The Centre for Synthetic Biology and Innovation is the first publicly funded UK centre dedicated to synthetic biology – the science of designing and building biological components that can perform useful functions, such as producing drugs or biofuels, according to an online Nature news story (published 12 May; doi:10.1038/news.2009.464).
From the news story: "One of the centre’s senior staff is sociologist Nikolas Rose, director of the BIOS Research Centre for the study of Bioscience, Biomedicine, Biotechnology and Society at the London School of Economics. Rose says he aims to make public engagement a key priority for the centre, to avoid a repeat of the public outcry that genetically engineered foods provoked across Europe. “The usual position of the social scientists it to be right downstream, this is a rare opportunity to work right at the beginning,” says Rose.
Rose’s team will train graduate students and staff to consider the social and ethical implications of their research. He says the centre will also work with government and industry to develop a suitable framework to regulate the products of synthetic biology, and to make intellectual-property claims.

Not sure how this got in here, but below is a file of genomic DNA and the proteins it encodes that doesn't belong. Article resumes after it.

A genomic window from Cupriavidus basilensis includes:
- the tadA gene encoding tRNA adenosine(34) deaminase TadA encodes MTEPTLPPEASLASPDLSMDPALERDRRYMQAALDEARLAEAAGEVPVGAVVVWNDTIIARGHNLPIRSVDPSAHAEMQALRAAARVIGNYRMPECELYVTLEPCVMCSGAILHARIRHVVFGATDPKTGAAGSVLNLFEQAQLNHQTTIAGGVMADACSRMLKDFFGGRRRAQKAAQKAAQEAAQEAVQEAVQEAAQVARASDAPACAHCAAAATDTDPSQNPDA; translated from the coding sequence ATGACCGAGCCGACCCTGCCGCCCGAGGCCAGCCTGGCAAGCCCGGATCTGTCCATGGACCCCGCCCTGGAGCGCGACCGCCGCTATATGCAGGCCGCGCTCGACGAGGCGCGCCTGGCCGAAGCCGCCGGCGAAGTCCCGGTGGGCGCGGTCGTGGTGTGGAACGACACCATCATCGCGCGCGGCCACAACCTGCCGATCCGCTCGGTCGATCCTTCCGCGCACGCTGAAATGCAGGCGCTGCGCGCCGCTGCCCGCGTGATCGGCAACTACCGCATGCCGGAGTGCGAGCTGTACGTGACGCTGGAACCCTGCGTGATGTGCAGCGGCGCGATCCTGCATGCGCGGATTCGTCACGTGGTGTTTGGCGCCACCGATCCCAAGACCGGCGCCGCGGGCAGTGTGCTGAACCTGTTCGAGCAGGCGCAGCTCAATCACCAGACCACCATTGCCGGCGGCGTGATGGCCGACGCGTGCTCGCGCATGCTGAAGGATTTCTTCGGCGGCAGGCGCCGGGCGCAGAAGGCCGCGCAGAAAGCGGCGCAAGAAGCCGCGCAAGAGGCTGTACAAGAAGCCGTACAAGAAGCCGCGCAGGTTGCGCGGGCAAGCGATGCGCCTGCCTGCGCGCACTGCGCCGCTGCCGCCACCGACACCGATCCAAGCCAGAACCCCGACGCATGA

“If the Imperial centre works, it’s going to be setting the standard for this,” says Pam Silver, a synthetic-biology researcher at Harvard University. Silver is in the process of setting up a synthetic-biology centre at Harvard University, but “so far there’s been no real discussion of social scientists’ role”, she says.
The need for researchers to consider the societal and ethical dimensions of their work in synthetic biology was a key recommendation of a report published by the UK’s Royal Academy of Engineering on 6 May. Richard Kitney, a bioengineer at Imperial, who chaired the working group behind the report, is co-director of the new centre, along with Paul Freemont, from Imperial’s molecular biosciences division."